Tuesday, 11 December 2018
Inclusion Weekend Video

Weekend video: Alive Day (a video by Paul Vienneau)

KJIPUKTUK (Halifax) – This weekend’s weekend video features Halifax musician, photographer and stalwart activist Paul Vienneau.

Paul became a bit of a local celebrity during that terrible winter of 2015. Many sidewalks became impassable for days on end, even for regular pedestrians, let alone for people who, like Vienneau, use a wheelchair. That’s when Vienneau, a.k.a the asshole with a shovel, got tired of waiting for the City to get its act together and started clearing Spring Garden Road sidewalks himself.

I first ran into Paul while reporting on the human rights enquiry into restaurant restrooms accessibility and an earlier fight with the Nova Scotia Human RIghts Commission. He and his fellow complainants were victorious in both cases.

Since that time Paul also began to write about accessibility issues for the Nova Scotia Advocate.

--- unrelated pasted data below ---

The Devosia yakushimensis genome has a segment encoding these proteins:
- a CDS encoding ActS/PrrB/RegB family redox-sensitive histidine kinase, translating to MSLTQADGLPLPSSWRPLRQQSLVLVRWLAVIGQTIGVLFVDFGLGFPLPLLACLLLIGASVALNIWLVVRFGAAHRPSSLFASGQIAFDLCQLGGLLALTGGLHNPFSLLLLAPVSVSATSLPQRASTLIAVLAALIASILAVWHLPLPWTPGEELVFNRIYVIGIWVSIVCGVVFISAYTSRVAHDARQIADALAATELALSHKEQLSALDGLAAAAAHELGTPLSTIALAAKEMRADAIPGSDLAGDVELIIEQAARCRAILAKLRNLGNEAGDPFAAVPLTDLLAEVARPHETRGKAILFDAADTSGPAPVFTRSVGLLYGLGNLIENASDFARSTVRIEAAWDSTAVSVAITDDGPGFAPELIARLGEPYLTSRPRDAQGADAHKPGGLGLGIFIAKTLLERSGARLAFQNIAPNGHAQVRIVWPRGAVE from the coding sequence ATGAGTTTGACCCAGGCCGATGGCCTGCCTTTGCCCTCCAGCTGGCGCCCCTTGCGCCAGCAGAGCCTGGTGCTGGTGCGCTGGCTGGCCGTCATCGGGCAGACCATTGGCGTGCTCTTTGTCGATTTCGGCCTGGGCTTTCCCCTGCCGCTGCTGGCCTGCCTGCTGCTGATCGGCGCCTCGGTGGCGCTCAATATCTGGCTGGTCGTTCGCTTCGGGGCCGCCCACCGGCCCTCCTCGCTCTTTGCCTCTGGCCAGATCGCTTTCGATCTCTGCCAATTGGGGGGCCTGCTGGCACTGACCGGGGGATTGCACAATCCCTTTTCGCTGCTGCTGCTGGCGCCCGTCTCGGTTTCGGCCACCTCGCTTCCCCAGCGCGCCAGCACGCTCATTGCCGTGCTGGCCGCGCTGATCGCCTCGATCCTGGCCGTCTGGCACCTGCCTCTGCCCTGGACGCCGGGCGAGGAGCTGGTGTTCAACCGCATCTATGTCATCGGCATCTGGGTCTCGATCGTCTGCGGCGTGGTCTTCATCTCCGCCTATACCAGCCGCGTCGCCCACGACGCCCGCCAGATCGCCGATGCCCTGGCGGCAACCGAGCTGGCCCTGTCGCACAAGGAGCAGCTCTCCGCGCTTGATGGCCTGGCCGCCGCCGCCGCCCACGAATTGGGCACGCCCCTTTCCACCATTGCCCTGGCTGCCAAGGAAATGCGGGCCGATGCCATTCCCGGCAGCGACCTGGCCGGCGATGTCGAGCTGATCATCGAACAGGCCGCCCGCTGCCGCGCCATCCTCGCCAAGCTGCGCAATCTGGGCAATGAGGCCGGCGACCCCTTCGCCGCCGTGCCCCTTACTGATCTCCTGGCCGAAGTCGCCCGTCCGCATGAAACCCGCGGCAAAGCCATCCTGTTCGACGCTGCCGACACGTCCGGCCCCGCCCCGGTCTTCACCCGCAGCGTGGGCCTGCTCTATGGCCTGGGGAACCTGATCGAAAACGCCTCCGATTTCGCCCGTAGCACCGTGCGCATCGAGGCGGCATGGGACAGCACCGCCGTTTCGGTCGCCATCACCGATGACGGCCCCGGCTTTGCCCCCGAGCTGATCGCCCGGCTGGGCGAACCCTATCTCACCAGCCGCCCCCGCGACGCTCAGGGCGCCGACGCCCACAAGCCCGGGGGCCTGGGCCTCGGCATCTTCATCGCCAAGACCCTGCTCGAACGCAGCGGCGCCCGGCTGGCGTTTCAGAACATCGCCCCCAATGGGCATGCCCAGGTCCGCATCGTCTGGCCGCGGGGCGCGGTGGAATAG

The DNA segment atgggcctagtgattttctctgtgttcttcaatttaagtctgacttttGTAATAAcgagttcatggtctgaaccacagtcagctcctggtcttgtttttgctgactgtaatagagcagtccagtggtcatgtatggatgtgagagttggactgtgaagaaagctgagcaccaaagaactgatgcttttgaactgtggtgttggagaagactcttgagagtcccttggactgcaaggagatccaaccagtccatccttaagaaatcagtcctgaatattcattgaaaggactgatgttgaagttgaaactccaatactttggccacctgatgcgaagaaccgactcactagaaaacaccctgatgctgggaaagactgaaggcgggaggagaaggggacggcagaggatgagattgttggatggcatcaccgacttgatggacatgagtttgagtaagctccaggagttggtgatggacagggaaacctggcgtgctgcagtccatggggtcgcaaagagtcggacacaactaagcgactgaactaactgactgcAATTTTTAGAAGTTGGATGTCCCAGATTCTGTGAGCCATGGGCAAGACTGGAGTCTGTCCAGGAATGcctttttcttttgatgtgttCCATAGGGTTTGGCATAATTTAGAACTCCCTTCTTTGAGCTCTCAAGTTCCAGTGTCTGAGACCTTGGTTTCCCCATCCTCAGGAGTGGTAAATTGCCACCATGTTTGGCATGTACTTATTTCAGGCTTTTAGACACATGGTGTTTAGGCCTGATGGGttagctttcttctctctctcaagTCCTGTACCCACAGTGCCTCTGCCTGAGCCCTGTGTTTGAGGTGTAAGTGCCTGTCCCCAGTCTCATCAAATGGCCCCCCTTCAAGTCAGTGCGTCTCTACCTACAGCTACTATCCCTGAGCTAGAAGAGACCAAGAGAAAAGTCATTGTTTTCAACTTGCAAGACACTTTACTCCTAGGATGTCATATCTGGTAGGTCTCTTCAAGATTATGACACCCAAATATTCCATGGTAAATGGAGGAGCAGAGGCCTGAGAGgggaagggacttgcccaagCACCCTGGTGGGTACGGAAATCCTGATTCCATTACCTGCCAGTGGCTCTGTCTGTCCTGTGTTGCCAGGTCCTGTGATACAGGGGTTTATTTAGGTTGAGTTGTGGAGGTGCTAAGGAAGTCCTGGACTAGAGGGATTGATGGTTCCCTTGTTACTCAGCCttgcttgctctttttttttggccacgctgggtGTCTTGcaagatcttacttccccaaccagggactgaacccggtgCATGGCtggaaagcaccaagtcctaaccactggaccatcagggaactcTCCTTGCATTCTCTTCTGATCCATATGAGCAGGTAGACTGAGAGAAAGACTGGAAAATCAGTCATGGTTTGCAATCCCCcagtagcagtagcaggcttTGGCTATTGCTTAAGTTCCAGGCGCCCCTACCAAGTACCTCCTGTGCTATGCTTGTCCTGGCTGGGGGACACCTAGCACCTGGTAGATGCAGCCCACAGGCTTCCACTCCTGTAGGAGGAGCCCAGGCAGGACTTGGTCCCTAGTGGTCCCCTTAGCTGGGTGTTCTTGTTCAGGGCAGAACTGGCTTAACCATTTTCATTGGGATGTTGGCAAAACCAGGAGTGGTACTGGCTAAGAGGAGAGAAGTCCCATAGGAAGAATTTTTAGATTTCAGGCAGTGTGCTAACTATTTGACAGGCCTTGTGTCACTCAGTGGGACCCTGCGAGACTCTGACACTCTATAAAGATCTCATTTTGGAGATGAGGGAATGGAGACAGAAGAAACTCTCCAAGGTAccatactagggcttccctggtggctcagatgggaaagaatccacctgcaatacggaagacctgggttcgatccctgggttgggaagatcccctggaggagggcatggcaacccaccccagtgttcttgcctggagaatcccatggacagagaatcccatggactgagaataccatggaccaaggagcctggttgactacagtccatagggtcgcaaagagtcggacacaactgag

Paul made the video on the 25th anniversary of the injury that took his leg and caused him to use a wheelchair.  He calls it his alive day, because although he should have been dead, somehow he survived.

It was his  first film as the filmmaker-in-residence for the Bluenose Ability Film Festival, mentored by filmmaker Caley MacLennan. The camera follows Paul handing out bottles of water on Spring Garden Road on a hot summer day.

In the video he talks openly about how his activism helps him keep bouts of depression at bay.

“Each year, about 6 to 8 weeks before the anniversary I have increased trouble falling and staying asleep. Memories of being under the truck and thoughts of my mortality come back. …  It’s as if the ghost of my trauma kicked the door open to walk around for a month or two.

“When I am depressed I isolate myself. Three days before recording this video I started feeling depressed and went into isolation. Giving away the water affects me, and after giving a few bottles away I was feeling like myself.

“This helped me see that giving away water has become part of what I am doing with my life. It’s an antidepressant in 24 little plastic bottles.”  

See also: I decided not to get angry anymore – Disability advocate Paul Vienneau receives award

 


With a special thanks to our generous donors who make publication of the Nova Scotia Advocate possible.

Subscribe to the Nova Scotia Advocate weekly digest and never miss an article again.

 

Post Comment